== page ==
advertisement

ADVERTISEMENT


ADVERTISEMENT


ADVERTISEMENT


TOP JOBS



Share on Facebook
Share on Twitter
Delicious
E-mail this article
Leave a Comment
Print this Article
advertisement

The Fairfax County Board of Zoning Appeals has placed a roadblock in the way of a controversial storage facility at a Girl Scout camp in Oakton, overturning a ruling by the county zoning administrator following a Wednesday hearing.

Earlier this year, the Girl Scout Council of the Nation’s Capital applied to build a storage facility on the grounds of Camp Crowell, a 67-acre campground in Oakton.

The main entrance for the camp is through a residential neighborhood, on Justin Knoll Road, and the storage facility was proposed to be built close to that entrance.

Residents of Justin Knoll Road and surrounding streets have been fighting to stop the building, which they view as equivalent to a commercial warehouse setting up shop in their neighborhood.

The proposed 6,000-square-foot building would replace warehouse space the Girl Scout Council now rents on Dorr Avenue in Merrifield, which is slated for redevelopment. It is used to store camping equipment and program materials that scout leaders from Washington, D.C., and parts of Virginia, West Virginia and Maryland can borrow to use with their troops.

“We need a permanent place to store these important Girl Scout materials,” said Lidia Soto-Harmon, CEO of the Girl Scout Council of the Nation’s Capital.

Representatives of the Girl Scouts have tried to no avail to convince neighbors that the storage facility will be a low-key use and that there will not be heavy traffic associated with it. They agreed to a condition that troop leaders could not come to the site to pick up materials, something that was a big concession for them, Soto-Harmon said.

Rather than just waiting to try and stop the facility when the Girl Scout Council went through the land use process, Justin Knoll residents Kathy and Joe Whitcraft took a more technical approach, appealing the zoning administrator ruling that allowed the land use case to proceed in the first place.

The zoning administrator ruled that the storage facility was covered by the campground’s designation as a “public benefit use” and was not considered a different type of principal use. This, in essence, meant that the Girl Scout Council could apply for a special exception to build the facility without undergoing a rezoning process.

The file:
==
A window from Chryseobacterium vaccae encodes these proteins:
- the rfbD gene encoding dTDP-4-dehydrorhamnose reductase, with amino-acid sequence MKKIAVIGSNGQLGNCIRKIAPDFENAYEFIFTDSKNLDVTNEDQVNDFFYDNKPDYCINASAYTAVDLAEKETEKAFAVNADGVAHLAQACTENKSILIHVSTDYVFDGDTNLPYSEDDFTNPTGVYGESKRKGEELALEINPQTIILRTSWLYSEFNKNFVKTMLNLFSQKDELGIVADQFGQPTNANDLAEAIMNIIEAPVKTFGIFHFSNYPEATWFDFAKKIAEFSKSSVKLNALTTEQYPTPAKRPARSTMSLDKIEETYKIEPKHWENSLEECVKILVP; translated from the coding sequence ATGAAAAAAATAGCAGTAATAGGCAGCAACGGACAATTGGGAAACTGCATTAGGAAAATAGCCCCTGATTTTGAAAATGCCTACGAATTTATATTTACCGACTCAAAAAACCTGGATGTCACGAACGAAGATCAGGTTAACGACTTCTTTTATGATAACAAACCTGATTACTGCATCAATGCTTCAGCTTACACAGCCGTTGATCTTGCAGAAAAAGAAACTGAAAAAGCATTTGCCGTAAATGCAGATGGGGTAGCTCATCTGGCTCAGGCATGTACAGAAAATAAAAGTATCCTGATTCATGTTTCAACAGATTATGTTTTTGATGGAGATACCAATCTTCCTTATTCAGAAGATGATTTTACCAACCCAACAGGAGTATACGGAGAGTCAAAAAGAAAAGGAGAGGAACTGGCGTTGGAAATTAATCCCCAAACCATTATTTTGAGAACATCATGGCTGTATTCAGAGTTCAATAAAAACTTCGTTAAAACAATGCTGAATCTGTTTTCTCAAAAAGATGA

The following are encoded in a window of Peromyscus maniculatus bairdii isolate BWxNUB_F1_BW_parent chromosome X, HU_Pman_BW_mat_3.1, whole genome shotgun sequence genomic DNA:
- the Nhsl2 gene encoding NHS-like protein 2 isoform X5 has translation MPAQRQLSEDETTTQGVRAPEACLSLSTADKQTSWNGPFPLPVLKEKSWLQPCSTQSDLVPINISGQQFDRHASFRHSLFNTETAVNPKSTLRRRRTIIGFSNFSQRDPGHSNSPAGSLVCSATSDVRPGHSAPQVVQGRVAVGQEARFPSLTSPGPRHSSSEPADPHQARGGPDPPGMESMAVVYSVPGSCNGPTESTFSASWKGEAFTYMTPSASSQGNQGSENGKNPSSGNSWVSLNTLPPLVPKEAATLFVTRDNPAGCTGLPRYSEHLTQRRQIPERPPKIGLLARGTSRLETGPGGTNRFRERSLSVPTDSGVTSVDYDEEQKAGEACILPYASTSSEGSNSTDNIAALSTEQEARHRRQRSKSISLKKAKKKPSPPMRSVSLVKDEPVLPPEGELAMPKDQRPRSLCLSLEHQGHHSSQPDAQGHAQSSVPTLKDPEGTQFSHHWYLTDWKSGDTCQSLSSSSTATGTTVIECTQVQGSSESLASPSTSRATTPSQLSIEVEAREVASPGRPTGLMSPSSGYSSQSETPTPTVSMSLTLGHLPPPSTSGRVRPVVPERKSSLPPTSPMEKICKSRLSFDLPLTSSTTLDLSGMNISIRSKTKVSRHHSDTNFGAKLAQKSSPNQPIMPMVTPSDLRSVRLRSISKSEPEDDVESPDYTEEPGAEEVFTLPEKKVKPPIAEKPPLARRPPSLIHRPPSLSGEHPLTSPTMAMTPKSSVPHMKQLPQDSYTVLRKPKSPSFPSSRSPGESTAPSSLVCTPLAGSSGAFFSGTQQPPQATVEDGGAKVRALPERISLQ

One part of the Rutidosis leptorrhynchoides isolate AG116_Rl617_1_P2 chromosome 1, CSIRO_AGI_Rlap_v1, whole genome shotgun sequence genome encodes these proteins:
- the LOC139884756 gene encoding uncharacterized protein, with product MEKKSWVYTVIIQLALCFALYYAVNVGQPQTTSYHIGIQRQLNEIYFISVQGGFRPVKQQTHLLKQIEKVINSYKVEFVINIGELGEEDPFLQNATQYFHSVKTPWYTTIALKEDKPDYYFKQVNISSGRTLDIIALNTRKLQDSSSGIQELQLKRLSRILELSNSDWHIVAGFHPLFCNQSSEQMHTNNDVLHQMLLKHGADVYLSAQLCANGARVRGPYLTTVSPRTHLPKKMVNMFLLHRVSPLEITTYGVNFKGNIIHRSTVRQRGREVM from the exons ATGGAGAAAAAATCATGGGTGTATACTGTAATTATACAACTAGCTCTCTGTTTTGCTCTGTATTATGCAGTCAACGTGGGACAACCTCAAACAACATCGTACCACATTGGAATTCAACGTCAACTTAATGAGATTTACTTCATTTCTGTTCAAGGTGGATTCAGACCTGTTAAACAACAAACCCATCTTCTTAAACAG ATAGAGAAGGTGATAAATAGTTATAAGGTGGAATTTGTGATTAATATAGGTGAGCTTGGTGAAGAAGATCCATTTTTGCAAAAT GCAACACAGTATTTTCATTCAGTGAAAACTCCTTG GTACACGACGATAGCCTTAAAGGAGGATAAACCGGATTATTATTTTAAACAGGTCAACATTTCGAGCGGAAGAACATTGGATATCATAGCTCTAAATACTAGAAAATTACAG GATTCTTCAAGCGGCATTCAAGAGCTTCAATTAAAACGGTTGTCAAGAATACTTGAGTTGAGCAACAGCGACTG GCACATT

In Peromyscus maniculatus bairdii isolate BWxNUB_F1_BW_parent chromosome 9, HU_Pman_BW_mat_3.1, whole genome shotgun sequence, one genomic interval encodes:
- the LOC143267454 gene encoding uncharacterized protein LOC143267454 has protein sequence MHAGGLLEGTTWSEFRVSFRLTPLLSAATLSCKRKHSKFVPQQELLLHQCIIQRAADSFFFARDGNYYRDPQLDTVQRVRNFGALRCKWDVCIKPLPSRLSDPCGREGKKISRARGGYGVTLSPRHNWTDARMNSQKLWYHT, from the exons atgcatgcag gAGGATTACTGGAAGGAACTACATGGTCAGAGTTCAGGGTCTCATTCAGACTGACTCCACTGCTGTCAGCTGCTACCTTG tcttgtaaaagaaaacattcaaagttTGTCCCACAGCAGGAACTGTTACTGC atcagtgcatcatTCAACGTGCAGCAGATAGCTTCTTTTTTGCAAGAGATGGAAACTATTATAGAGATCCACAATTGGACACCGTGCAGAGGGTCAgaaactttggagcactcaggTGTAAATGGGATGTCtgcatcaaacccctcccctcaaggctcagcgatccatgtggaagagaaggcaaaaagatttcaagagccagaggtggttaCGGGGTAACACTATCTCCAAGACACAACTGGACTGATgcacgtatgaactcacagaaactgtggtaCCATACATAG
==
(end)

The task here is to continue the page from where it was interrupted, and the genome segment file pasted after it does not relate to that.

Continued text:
“The [current] warehouse is correctly located in a commercial zone,” Kathy Whitcraft said. “The Oakton location is a residential zone that does not allow this use.”

On a 5-1 vote, the Board of Zoning Appeals overturned the zoning administrator’s ruling.

“My feeling is when everything is said and done is that this facility is a warehouse and would constitute a separate principal use,” said BZA Vice Chairman Paul Hammack.

What drove the staff decision and the lone dissenting vote was the fact that the county code regarding “public benefit” uses is very broad and allows nonprofit organizations to perform a variety of functions in one location, sometimes in spite of the zoning that is in place there. Office space, athletic fields, child care centers and warehouse space could all be allowed, provided they support the designated public benefit organization.

County zoning officials cited several other examples of places where the public benefit use allows functions not typically allowed under residential zoning. The Ecumenical Community Helping Others in Springfield, as well as the Salvation Army and Goodwill, have warehouse-type facilities in the county that would not normally be allowed under that zoning.

Regarding the broad language, BZA member Jim Hart said, “We’re stuck with that, whether that was a good idea or not.”

Hart opposed overturning the zoning administrator decision, arguing that the issues the neighbors were concerned about could be adequately addressed in the special exception process.

The Girl Scout Council now has 30 days to decide whether to appeal the BZA decision to the Fairfax County Circuit Court. In a statement released following the decision, the council said it is disappointed in the decision but did not indicate its next steps:

“We believe that our proposal to construct a permanent Resource Center building on our 67-acre camp property is in keeping with Girl Scouts’ public benefit association use. The center’s sole purpose is to store Girl Scout camping equipment, program kits and memorabilia for the use of our members.”

kschumitz@fairfaxtimes.com